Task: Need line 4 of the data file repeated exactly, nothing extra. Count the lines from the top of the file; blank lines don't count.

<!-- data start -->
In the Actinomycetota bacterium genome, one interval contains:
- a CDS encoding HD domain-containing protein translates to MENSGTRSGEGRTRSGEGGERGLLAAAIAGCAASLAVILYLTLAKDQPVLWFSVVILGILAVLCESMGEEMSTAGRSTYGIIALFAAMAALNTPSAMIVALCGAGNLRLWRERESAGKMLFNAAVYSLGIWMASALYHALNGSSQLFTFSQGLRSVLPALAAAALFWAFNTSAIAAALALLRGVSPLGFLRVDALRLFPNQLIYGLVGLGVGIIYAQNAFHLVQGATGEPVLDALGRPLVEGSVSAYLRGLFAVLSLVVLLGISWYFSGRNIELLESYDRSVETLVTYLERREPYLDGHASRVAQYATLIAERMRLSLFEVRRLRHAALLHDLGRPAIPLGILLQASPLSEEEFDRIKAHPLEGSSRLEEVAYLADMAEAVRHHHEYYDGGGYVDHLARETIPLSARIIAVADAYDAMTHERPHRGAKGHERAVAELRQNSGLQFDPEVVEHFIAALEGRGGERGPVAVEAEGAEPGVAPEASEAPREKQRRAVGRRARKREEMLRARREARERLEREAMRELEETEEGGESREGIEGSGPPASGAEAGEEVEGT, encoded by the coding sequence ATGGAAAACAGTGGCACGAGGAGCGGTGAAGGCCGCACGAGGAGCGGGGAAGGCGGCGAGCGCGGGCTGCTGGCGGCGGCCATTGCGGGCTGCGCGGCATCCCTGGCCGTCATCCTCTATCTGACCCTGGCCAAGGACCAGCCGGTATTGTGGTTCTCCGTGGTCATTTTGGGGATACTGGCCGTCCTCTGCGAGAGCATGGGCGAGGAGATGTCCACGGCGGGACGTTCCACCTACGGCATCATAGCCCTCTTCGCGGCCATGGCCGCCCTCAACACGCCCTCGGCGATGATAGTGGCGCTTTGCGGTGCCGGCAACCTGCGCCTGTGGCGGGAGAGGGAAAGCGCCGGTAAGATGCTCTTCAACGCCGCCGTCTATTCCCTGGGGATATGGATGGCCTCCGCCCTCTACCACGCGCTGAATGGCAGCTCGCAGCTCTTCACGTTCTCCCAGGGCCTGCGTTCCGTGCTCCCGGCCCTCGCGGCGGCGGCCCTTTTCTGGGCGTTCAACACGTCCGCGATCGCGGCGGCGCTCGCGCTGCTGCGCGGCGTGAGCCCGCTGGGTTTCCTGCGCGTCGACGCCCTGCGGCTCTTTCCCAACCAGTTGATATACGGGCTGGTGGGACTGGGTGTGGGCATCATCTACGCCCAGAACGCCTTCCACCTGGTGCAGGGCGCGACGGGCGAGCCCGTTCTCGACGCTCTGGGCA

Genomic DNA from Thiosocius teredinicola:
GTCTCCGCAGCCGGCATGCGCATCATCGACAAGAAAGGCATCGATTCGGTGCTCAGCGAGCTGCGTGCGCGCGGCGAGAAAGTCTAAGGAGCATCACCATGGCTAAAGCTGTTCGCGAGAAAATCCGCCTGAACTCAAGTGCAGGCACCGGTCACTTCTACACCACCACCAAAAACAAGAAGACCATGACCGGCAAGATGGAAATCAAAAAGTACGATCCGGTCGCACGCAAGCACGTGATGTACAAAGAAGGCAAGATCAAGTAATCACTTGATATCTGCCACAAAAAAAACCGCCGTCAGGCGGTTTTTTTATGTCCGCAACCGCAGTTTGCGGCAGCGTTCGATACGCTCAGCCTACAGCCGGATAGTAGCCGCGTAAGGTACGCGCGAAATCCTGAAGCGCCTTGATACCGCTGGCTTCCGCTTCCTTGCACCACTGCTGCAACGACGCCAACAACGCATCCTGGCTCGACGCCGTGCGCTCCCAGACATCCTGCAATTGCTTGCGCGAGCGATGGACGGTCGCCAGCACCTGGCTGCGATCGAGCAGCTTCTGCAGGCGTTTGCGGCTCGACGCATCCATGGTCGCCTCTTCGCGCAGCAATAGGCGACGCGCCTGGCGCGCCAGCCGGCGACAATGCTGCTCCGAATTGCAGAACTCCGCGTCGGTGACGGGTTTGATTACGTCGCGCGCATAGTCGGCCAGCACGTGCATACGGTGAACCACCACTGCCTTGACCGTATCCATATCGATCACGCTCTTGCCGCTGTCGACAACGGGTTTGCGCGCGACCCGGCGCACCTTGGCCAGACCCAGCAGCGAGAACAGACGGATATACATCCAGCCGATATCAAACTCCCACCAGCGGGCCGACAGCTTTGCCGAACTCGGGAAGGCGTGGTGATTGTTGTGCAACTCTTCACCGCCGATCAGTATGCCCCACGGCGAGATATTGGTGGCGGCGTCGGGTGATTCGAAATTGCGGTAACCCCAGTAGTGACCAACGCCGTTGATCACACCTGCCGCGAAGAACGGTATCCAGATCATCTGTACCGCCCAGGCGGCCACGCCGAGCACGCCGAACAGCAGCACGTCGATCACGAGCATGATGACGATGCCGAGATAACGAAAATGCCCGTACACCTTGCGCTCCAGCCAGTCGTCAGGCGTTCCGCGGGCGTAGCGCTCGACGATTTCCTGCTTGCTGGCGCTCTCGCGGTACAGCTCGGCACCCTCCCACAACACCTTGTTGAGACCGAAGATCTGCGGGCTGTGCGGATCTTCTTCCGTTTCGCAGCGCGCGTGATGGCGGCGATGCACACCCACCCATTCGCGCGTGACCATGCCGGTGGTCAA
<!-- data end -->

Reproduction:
GTCTCCGCAGCCGGCATGCGCATCATCGACAAGAAAGGCATCGATTCGGTGCTCAGCGAGCTGCGTGCGCGCGGCGAGAAAGTCTAAGGAGCATCACCATGGCTAAAGCTGTTCGCGAGAAAATCCGCCTGAACTCAAGTGCAGGCACCGGTCACTTCTACACCACCACCAAAAACAAGAAGACCATGACCGGCAAGATGGAAATCAAAAAGTACGATCCGGTCGCACGCAAGCACGTGATGTACAAAGAAGGCAAGATCAAGTAATCACTTGATATCTGCCACAAAAAAAACCGCCGTCAGGCGGTTTTTTTATGTCCGCAACCGCAGTTTGCGGCAGCGTTCGATACGCTCAGCCTACAGCCGGATAGTAGCCGCGTAAGGTACGCGCGAAATCCTGAAGCGCCTTGATACCGCTGGCTTCCGCTTCCTTGCACCACTGCTGCAACGACGCCAACAACGCATCCTGGCTCGACGCCGTGCGCTCCCAGACATCCTGCAATTGCTTGCGCGAGCGATGGACGGTCGCCAGCACCTGGCTGCGATCGAGCAGCTTCTGCAGGCGTTTGCGGCTCGACGCATCCATGGTCGCCTCTTCGCGCAGCAATAGGCGACGCGCCTGGCGCGCCAGCCGGCGACAATGCTGCTCCGAATTGCAGAACTCCGCGTCGGTGACGGGTTTGATTACGTCGCGCGCATAGTCGGCCAGCACGTGCATACGGTGAACCACCACTGCCTTGACCGTATCCATATCGATCACGCTCTTGCCGCTGTCGACAACGGGTTTGCGCGCGACCCGGCGCACCTTGGCCAGACCCAGCAGCGAGAACAGACGGATATACATCCAGCCGATATCAAACTCCCACCAGCGGGCCGACAGCTTTGCCGAACTCGGGAAGGCGTGGTGATTGTTGTGCAACTCTTCACCGCCGATCAGTATGCCCCACGGCGAGATATTGGTGGCGGCGTCGGGTGATTCGAAATTGCGGTAACCCCAGTAGTGACCAACGCCGTTGATCACACCTGCCGCGAAGAACGGTATCCAGATCATCTGTACCGCCCAGGCGGCCACGCCGAGCACGCCGAACAGCAGCACGTCGATCACGAGCATGATGACGATGCCGAGATAACGAAAATGCCCGTACACCTTGCGCTCCAGCCAGTCGTCAGGCGTTCCGCGGGCGTAGCGCTCGACGATTTCCTGCTTGCTGGCGCTCTCGCGGTACAGCTCGGCACCCTCCCACAACACCTTGTTGAGACCGAAGATCTGCGGGCTGTGCGGATCTTCTTCCGTTTCGCAGCGCGCGTGATGGCGGCGATGCACACCCACCCATTCGCGCGTGACCATGCCGGTGGTCAA